Dmitri SHOSTAKOVICH (1906-1975)
Symphony No. 5 in D minor, Op. 47 (1937) [46:16]
NDR Elbphilharmonie Orchestra/Krzysztof Urbánski
rec. December 2017, Grand Hall, Elbphilharmonie, Hamburg, Germany
ALPHA 427 [46:16]
Recordings of Shostakovich’s Fifth keep coming, but this one had better be good to take up a whole CD by itself! I have been positively impressed with what I have heard from the Polish conductor Kryzsztof Urbánski heretofore. His Alpha disc of Lutosławski works is one of my favourites of that composer and I attended an Indianapolis Symphony concert this past April as part of the Kennedy Center’s SHIFT series, where Urbánski conducted powerful performances of Lutosławski’s Cello Concerto (with Alisa Weilerstein) and the Penderecki Credo. So, I was looking forward to his “take” on Shostakovich’s most popular symphony. I was not disappointed.
Urbánski goes to some length in the disc’s booklet note and also in an interview in the September issue of Gramophone to describe the historical and political subtext of the work. He claims to be following the letter of the score as to tempi and dynamics. This in itself would matter little, unless the results of this discussion were borne out in the performance itself. That they are, and in spades, is testament to Urbánski’s success in turning theory into practice. There are, of course, a plethora of accounts of Shostakovich’s Fifth Symphony out there and several in recent years which have raised the ante for reference recordings. Having listened to this new account and compared it with two excellent ones in my collection, Vladimir Ashkenazy’s with the Royal Philharmonic (Decca) and Vasily Petrenko’s with the Royal Liverpool Philharmonic (Naxos), I am confident Urbánski can hold his head high in this company. There are enough differences in interpretation among these to recommend all of them, as well as recent ones by Andris Nelsons (DG) and Manfred Honeck (Reference Recordings).
While timings by no means tell all the differences in the three accounts I have compared, they provide some valuable insights.
With the exception of the second movement, Urbánski’s timings are much closer to Ashkenazy’s than to Petrenko’s. Ashkenazy presents the most straightforward performance and still sounds stunning in his 1987 recording. The only real problem I have with it are the unidiomatic horn and trumpet swoops in the second theme of the Allegretto second movement. Petrenko’s account, on the other hand, by and large expresses the extremes in dynamics and tempo. His first movement and finale are particularly dramatic and he hammers out the last measures almost to the breaking point. His interpretation leaves a very powerful impression and it is one that I will continue to return to. Urbánski is somewhere in the middle. His dynamic range is greater than Ashkenazy’s for sure and he can be almost as dramatic as Petrenko, especially in the last movement. His first movement is well scaled with a perfectly tuned and beautifully nuanced flute and horn duet. Unlike both of the others, Urbánski treats the Allegretto as a heavy dance—no light diversion here—and he punches the final chord of this movement with greater emphasis than I have heard elsewhere. Petrenko’s second movement, on the other hand, is rather light and crisp, quite refreshing. All three conductors turn in eloquent accounts of the wonderful Largo third movement, the true heart of the symphony in my opinion. Urbánski begins the finale deliberately with plenty of power and then gradually increases the tempo until the slow section beginning at 3:30. His wind solos are superbly played there as they are throughout the symphony. I should mention the growling bassoons after 5:50, which come through better than on the other recordings. When the first theme returns, again it is very slow and deliberate and continues that way to the end. However, his brass are smoother than in the other accounts, but those repeated As on the strings dominate the orchestra and really drive home the effect of enforced “rejoicing” that Solomon Volkov referred to in his Testimony on the works of Shostakovich. The percussion, both timpani and bass drum, in the coda do not have quite the presence as with either Ashkenazy or Petrenko, but are effective nonetheless. The recorded sound is really natural with good depth and likely what one would hear from a good seat in the mid-orchestra section of the Elbphilharmonie.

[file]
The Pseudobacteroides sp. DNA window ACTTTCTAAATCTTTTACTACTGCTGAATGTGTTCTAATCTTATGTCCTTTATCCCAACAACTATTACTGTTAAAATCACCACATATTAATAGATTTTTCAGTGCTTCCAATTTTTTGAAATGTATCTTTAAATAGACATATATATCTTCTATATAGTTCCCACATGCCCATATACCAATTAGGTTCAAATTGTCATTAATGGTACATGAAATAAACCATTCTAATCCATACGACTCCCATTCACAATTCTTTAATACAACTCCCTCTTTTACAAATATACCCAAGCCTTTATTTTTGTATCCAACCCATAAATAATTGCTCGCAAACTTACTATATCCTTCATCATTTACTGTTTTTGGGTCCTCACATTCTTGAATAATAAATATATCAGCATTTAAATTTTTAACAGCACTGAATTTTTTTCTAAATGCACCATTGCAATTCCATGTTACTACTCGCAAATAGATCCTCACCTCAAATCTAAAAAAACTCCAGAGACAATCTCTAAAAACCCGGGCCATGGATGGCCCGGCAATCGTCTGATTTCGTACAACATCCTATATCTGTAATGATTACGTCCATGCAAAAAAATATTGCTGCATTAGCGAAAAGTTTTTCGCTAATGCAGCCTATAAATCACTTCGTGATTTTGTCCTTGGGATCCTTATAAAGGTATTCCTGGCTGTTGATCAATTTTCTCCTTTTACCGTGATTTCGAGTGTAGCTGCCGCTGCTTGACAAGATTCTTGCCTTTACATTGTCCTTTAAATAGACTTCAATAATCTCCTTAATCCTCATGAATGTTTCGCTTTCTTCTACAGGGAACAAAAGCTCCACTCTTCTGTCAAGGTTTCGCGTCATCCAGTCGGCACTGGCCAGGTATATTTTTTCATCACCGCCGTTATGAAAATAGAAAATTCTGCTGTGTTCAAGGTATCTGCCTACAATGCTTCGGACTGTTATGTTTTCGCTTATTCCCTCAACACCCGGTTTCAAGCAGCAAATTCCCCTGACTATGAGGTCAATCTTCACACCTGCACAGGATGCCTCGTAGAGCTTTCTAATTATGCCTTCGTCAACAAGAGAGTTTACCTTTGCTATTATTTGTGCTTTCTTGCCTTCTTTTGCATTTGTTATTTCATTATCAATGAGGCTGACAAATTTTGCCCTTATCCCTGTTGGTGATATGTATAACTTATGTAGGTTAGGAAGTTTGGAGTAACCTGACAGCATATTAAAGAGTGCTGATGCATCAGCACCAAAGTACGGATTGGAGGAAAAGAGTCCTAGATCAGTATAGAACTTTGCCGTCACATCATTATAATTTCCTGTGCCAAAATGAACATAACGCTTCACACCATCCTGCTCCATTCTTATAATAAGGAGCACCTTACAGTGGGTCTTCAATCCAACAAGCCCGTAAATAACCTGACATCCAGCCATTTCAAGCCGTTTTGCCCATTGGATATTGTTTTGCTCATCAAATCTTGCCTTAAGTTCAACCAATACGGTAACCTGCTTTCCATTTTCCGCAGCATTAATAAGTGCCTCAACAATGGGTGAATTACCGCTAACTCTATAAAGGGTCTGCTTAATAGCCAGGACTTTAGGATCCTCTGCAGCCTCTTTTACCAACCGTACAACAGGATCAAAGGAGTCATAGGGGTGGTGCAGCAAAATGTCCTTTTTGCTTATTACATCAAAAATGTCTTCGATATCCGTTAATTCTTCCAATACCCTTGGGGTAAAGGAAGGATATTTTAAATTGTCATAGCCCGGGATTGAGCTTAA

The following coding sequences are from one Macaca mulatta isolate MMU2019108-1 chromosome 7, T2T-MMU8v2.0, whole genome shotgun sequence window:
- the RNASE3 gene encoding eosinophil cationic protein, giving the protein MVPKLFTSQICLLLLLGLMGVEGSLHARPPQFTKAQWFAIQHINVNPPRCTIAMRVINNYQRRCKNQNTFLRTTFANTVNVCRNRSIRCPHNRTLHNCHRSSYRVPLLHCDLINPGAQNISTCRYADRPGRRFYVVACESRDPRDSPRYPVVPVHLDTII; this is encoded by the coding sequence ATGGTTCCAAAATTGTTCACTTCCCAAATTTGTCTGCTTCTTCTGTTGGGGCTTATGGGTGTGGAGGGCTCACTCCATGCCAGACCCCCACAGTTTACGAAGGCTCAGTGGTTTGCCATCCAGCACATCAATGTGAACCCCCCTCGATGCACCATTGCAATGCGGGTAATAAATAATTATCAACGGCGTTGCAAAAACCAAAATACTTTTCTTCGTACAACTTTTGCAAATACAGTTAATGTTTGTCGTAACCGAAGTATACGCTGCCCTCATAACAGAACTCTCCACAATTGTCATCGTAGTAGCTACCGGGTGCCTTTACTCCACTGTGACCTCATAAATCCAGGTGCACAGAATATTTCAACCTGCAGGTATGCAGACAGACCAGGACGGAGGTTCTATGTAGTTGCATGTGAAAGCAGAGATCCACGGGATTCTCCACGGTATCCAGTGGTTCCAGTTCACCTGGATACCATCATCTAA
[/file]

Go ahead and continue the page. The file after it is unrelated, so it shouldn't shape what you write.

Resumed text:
The question is: Is this enough to recommend this new account? Based on Urbánski’s individual interpretation and the superb playing of the orchestra in all departments, I would say “yes.” I’m certain I will listen to it again, although it would have been better value to have had another work accompanying the symphony to fill out the disc. Petrenko’s comes with a terrific account of the Ninth Symphony, a disc of over 78 minutes, while Ashkenazy provided the unusual coupling of the Five Fragments, Op. 42, which Shostakovich composed shortly before his Fourth Symphony, on the CD’s original issue and in its latest release the Chamber Symphony Op. 110a, Rudolf Barshai’s arrangement of the Eighth String Quartet.
Previous review: Michael Cookson